Speaking of Emerald, while I’m sure a lot of folks who hyped themselves up on Lars of the Starswere disappointed that this is all we see of her (especially because emeralds are big-name gemstones in the real world), I think her single appearance makes the episode even more of a hoot. This is not Steven’s story, so we get very little frame of reference for what the Off Colors have been up to: it feels like a crossover episode with a nonexistent spinoff. Having a small glimpse into the greater journey was a great call, because this is just one of many tales from the Sun Incinerator’s sterling crew, and it keeps up the thread of Steven being out of the loop on Lars and Sadie’s lives.
It also lets Jinkx Monsoon ham it up even harder than Moy without getting bogged down by character complexity. This is a ridiculous space adventure, and that tone is heightened by a baddie who doesn’t chew so much as gorge herself on the scenery. I mean, this is still Steven Universe, so even someone as over the top as Emerald gets a tiny arc: Lars seems to be the instigator of their rivalry, and while we side with the Off Colors because they’re the underdogs escaping persecution, Emerald has legitimate reasons to see herself as the wronged party. And Lars’s realization that she would never fire on her own ship doesn’t just work as a conclusion to his story, showing that he learned a lesson from his bitterness towards Sadie, but for Emerald’s, showing that while she wants her revenge she more just wants her stuff back. But this is still an opponent who we only see screaming from a screen, and that’s exactly what this episode needs.
Finally, Lars of the Stars doesn’t just celebrate the end of Act III’s fourteen-episode sweep: this is the last episode from Jesse Zuke, who came out swinging with Chille Tid and maintained an unbelievable batting average over the course of their twenty episodes. There’s only one episode Zuke had a hand in that I’m not huge on, Know Your Fusion, and even that is funny as hell if you’re into that style of meta humor. Alongside Hilary Florido, Zuke gave us two of the show’s greatest instances of characters just hanging out in Beta and Last Stop Out of Beach CIty, and the pair laid and reinforced the foundation for Peridot’s post-villain characterization in Catch and Release, Too Far, Log Date 7 15 2, Barn Mates, Too Short to Ride,the aforementioned Beta, Gem Harvest, and Room for Ruby. But on top of being a master of comedy, Zuke could also do horror (Chille Tid and Are You My Dad) and drama (Beach City Drift, Steven vs. Amethyst, Gemcation), and had a good enough understanding of Steven and Lars to earn solo boarding credit on Stuck Together. I would’ve loved to see what else Zuke might’ve brought to Steven Universe, but that makes their unbelievable consistency that much more of a gift while it lasted. Bingo Bongo, Jesse.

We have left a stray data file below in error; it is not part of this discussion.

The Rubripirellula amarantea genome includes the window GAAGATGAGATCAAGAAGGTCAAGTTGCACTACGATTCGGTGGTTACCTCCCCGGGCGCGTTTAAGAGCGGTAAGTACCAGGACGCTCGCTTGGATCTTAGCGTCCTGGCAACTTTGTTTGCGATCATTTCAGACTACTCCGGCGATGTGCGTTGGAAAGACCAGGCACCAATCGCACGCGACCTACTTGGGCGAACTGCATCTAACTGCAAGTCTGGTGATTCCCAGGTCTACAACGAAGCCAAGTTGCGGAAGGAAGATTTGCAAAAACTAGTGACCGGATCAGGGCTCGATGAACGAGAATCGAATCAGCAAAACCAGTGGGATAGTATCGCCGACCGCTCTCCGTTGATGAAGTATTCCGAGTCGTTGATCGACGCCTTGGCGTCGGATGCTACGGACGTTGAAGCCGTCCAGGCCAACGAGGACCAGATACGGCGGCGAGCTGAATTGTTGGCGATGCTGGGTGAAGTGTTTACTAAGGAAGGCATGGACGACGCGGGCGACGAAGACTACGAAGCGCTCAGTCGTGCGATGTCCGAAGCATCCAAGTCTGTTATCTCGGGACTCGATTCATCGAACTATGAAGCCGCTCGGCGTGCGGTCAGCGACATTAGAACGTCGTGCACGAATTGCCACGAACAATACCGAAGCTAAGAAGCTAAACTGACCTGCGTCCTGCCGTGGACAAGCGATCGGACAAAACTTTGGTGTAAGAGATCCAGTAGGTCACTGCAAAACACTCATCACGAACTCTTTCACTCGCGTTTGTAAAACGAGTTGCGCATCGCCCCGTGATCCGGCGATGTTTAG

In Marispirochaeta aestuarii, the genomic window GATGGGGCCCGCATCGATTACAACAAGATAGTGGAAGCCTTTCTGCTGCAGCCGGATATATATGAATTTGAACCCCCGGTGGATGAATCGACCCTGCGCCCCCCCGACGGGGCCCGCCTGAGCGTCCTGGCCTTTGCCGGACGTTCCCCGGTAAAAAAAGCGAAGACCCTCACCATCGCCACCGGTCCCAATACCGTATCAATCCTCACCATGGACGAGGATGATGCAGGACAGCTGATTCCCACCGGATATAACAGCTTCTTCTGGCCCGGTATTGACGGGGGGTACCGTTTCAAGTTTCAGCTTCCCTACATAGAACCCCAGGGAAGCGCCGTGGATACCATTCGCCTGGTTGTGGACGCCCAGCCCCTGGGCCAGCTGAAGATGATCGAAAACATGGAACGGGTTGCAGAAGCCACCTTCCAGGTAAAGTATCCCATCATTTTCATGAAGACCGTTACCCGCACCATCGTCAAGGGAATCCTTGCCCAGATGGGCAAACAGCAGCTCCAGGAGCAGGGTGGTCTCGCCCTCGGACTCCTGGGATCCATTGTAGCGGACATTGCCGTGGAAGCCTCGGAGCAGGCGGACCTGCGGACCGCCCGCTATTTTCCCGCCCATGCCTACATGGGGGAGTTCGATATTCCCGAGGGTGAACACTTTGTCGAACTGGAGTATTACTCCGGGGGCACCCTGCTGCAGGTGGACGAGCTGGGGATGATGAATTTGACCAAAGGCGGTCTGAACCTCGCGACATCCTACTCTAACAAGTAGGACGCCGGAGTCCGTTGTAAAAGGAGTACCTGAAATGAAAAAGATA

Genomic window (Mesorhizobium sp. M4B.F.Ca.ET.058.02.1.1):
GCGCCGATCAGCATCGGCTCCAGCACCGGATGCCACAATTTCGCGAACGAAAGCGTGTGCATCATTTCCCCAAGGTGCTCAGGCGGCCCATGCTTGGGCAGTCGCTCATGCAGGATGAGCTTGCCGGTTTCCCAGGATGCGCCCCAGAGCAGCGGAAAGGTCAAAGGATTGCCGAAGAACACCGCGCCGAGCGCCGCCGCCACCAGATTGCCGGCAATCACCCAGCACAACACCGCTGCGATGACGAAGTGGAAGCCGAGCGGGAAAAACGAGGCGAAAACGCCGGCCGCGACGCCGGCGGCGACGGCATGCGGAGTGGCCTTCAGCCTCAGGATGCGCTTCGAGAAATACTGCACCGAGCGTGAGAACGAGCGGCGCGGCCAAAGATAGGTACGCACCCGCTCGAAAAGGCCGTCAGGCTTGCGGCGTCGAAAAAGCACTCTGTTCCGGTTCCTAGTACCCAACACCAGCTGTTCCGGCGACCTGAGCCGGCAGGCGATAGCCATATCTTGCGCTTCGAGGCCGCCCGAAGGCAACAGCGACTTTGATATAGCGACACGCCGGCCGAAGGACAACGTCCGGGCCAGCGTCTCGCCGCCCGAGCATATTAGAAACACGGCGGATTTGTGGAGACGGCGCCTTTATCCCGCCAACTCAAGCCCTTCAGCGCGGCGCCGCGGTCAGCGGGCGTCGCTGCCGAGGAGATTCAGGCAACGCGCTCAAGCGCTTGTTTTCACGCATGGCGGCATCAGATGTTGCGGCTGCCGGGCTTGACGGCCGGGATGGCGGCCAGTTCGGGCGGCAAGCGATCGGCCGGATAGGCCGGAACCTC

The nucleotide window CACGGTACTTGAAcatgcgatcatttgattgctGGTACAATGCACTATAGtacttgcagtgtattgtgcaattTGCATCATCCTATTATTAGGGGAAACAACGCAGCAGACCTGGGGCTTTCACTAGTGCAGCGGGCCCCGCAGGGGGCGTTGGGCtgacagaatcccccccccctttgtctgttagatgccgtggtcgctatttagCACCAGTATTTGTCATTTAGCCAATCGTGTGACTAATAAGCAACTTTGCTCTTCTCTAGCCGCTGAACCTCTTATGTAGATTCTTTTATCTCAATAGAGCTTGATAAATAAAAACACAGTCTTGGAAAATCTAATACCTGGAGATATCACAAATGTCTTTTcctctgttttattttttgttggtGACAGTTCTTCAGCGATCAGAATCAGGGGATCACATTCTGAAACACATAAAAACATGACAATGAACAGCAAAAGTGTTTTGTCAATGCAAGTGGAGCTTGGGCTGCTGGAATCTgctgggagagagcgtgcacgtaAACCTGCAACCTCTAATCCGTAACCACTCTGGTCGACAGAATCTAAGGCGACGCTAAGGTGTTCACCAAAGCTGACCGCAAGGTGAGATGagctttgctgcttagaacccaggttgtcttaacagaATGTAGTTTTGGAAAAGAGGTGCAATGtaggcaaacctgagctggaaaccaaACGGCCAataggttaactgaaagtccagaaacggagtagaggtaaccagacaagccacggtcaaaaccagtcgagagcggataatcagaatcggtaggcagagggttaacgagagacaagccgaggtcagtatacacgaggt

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Future Vision!This is the first time we hear Sadie Killer and the Suspects by name, and it thankfully won’t be the last.
We’re the one, we’re the ONE! TWO! THREE! FOUR!
It speaks to the range of Steven Universe that teen drama Kevin Party can stand alongside Lars of the Stars in my list of favorites. Granted, my top five also speaks to this range, but it’s nuts that the last two episodes are back-to-back and it not only works but benefits from this viewing order despite their wildly different tones.
Top Twenty-FiveLars of the Stars
6. Horror Club 5. Fusion Cuisine 4. House Guest 3. Onion Gang 2. Sadie’s Song 1. Island Adventure